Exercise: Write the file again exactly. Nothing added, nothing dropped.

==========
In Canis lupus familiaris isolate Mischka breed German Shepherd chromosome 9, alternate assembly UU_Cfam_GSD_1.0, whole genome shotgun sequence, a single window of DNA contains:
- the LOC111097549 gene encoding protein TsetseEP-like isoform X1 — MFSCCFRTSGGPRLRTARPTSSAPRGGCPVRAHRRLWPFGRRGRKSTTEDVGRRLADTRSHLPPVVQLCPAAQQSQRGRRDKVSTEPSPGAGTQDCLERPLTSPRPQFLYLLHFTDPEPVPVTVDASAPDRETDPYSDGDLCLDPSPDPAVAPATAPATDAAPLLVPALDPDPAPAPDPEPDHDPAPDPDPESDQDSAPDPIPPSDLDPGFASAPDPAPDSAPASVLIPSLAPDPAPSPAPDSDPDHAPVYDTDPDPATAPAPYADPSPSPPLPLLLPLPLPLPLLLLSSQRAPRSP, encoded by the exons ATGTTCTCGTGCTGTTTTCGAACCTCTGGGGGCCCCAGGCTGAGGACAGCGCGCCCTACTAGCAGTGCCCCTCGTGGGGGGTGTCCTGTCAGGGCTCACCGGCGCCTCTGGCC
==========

In Canis lupus familiaris isolate Mischka breed German Shepherd chromosome 9, alternate assembly UU_Cfam_GSD_1.0, whole genome shotgun sequence, a single window of DNA contains:
- the LOC111097549 gene encoding protein TsetseEP-like isoform X1 — MFSCCFRTSGGPRLRTARPTSSAPRGGCPVRAHRRLWPFGRRGRKSTTEDVGRRLADTRSHLPPVVQLCPAAQQSQRGRRDKVSTEPSPGAGTQDCLERPLTSPRPQFLYLLHFTDPEPVPVTVDASAPDRETDPYSDGDLCLDPSPDPAVAPATAPATDAAPLLVPALDPDPAPAPDPEPDHDPAPDPDPESDQDSAPDPIPPSDLDPGFASAPDPAPDSAPASVLIPSLAPDPAPSPAPDSDPDHAPVYDTDPDPATAPAPYADPSPSPPLPLLLPLPLPLPLLLLSSQRAPRSP, encoded by the exons ATGTTCTCGTGCTGTTTTCGAACCTCTGGGGGCCCCAGGCTGAGGACAGCGCGCCCTACTAGCAGTGCCCCTCGTGGGGGGTGTCCTGTCAGGGCTCACCGGCGCCTCTGGCC